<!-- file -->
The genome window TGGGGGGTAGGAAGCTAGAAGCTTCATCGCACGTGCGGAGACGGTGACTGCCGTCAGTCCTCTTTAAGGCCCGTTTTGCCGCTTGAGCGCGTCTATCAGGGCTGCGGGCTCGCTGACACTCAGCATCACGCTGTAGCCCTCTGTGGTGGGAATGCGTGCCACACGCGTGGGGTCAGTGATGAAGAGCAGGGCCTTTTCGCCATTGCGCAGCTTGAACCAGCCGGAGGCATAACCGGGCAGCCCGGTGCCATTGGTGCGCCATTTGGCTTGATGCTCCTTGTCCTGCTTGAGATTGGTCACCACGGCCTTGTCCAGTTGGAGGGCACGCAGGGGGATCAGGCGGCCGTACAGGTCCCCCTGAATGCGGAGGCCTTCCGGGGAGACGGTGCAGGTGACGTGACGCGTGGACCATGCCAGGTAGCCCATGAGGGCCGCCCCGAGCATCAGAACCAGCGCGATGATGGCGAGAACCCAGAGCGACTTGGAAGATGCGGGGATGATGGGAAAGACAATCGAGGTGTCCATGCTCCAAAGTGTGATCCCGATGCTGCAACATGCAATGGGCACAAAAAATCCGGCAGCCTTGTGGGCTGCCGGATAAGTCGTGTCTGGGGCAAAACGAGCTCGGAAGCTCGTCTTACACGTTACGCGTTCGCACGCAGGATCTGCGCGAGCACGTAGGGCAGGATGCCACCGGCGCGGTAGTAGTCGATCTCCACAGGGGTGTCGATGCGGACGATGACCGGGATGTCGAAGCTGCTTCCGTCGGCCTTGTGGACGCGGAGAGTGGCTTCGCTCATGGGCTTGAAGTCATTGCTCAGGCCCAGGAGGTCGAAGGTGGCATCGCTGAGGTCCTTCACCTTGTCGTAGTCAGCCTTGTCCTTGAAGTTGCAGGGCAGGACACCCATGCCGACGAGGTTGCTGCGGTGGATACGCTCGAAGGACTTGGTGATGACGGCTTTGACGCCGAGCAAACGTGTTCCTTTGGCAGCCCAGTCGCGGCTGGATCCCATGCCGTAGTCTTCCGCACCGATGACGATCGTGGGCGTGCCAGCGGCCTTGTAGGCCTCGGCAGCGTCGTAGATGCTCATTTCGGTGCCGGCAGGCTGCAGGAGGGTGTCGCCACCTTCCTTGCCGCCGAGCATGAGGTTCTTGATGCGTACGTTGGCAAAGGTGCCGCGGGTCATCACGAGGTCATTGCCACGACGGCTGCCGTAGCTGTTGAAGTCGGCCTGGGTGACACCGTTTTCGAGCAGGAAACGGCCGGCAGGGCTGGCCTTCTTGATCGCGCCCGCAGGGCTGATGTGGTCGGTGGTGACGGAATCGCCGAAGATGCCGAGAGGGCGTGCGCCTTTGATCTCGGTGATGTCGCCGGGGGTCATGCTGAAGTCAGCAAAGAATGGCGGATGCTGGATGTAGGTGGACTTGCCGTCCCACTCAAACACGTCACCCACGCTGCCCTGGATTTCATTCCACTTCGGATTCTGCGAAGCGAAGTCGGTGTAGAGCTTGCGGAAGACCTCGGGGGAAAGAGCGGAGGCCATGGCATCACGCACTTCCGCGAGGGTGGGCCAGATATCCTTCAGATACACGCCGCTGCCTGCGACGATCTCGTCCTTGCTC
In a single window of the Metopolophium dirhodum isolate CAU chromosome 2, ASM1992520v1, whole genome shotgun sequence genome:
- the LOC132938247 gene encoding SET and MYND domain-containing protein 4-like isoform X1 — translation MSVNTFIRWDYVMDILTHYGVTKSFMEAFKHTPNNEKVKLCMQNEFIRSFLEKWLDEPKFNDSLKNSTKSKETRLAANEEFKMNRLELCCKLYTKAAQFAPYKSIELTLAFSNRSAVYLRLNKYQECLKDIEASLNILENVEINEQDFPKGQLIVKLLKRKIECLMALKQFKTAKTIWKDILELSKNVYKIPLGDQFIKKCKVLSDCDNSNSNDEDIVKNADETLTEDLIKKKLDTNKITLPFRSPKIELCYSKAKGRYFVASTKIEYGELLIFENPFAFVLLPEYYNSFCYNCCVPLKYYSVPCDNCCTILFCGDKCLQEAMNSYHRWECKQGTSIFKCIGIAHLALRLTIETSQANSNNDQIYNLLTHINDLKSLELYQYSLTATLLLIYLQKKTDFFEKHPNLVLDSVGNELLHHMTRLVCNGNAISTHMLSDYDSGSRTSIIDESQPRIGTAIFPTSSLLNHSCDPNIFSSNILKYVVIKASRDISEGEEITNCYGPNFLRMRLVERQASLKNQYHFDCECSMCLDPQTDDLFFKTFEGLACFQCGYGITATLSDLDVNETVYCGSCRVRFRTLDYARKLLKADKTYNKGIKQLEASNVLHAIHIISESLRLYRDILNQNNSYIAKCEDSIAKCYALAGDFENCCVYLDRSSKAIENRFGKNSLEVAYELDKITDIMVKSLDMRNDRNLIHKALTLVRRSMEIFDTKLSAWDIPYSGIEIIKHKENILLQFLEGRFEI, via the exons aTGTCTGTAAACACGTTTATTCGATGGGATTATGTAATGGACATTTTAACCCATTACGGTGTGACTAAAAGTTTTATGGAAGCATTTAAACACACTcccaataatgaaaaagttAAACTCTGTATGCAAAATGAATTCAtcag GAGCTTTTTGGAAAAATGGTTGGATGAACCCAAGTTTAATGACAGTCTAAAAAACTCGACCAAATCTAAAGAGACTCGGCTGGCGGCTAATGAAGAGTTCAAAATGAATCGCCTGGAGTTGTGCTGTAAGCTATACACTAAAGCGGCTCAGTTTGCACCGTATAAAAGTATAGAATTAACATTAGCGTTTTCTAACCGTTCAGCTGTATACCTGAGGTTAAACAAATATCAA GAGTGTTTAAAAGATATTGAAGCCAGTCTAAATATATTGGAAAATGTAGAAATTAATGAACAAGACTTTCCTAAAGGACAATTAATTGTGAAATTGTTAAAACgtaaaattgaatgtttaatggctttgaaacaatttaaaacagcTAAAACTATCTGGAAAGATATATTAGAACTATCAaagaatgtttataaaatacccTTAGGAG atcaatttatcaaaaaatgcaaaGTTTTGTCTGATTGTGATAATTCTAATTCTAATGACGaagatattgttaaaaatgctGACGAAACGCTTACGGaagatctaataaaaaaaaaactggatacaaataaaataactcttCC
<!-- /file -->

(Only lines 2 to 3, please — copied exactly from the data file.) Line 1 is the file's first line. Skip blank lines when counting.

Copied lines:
In a single window of the Metopolophium dirhodum isolate CAU chromosome 2, ASM1992520v1, whole genome shotgun sequence genome:
- the LOC132938247 gene encoding SET and MYND domain-containing protein 4-like isoform X1 — translation MSVNTFIRWDYVMDILTHYGVTKSFMEAFKHTPNNEKVKLCMQNEFIRSFLEKWLDEPKFNDSLKNSTKSKETRLAANEEFKMNRLELCCKLYTKAAQFAPYKSIELTLAFSNRSAVYLRLNKYQECLKDIEASLNILENVEINEQDFPKGQLIVKLLKRKIECLMALKQFKTAKTIWKDILELSKNVYKIPLGDQFIKKCKVLSDCDNSNSNDEDIVKNADETLTEDLIKKKLDTNKITLPFRSPKIELCYSKAKGRYFVASTKIEYGELLIFENPFAFVLLPEYYNSFCYNCCVPLKYYSVPCDNCCTILFCGDKCLQEAMNSYHRWECKQGTSIFKCIGIAHLALRLTIETSQANSNNDQIYNLLTHINDLKSLELYQYSLTATLLLIYLQKKTDFFEKHPNLVLDSVGNELLHHMTRLVCNGNAISTHMLSDYDSGSRTSIIDESQPRIGTAIFPTSSLLNHSCDPNIFSSNILKYVVIKASRDISEGEEITNCYGPNFLRMRLVERQASLKNQYHFDCECSMCLDPQTDDLFFKTFEGLACFQCGYGITATLSDLDVNETVYCGSCRVRFRTLDYARKLLKADKTYNKGIKQLEASNVLHAIHIISESLRLYRDILNQNNSYIAKCEDSIAKCYALAGDFENCCVYLDRSSKAIENRFGKNSLEVAYELDKITDIMVKSLDMRNDRNLIHKALTLVRRSMEIFDTKLSAWDIPYSGIEIIKHKENILLQFLEGRFEI, via the exons aTGTCTGTAAACACGTTTATTCGATGGGATTATGTAATGGACATTTTAACCCATTACGGTGTGACTAAAAGTTTTATGGAAGCATTTAAACACACTcccaataatgaaaaagttAAACTCTGTATGCAAAATGAATTCAtcag GAGCTTTTTGGAAAAATGGTTGGATGAACCCAAGTTTAATGACAGTCTAAAAAACTCGACCAAATCTAAAGAGACTCGGCTGGCGGCTAATGAAGAGTTCAAAATGAATCGCCTGGAGTTGTGCTGTAAGCTATACACTAAAGCGGCTCAGTTTGCACCGTATAAAAGTATAGAATTAACATTAGCGTTTTCTAACCGTTCAGCTGTATACCTGAGGTTAAACAAATATCAA GAGTGTTTAAAAGATATTGAAGCCAGTCTAAATATATTGGAAAATGTAGAAATTAATGAACAAGACTTTCCTAAAGGACAATTAATTGTGAAATTGTTAAAACgtaaaattgaatgtttaatggctttgaaacaatttaaaacagcTAAAACTATCTGGAAAGATATATTAGAACTATCAaagaatgtttataaaatacccTTAGGAG atcaatttatcaaaaaatgcaaaGTTTTGTCTGATTGTGATAATTCTAATTCTAATGACGaagatattgttaaaaatgctGACGAAACGCTTACGGaagatctaataaaaaaaaaactggatacaaataaaataactcttCC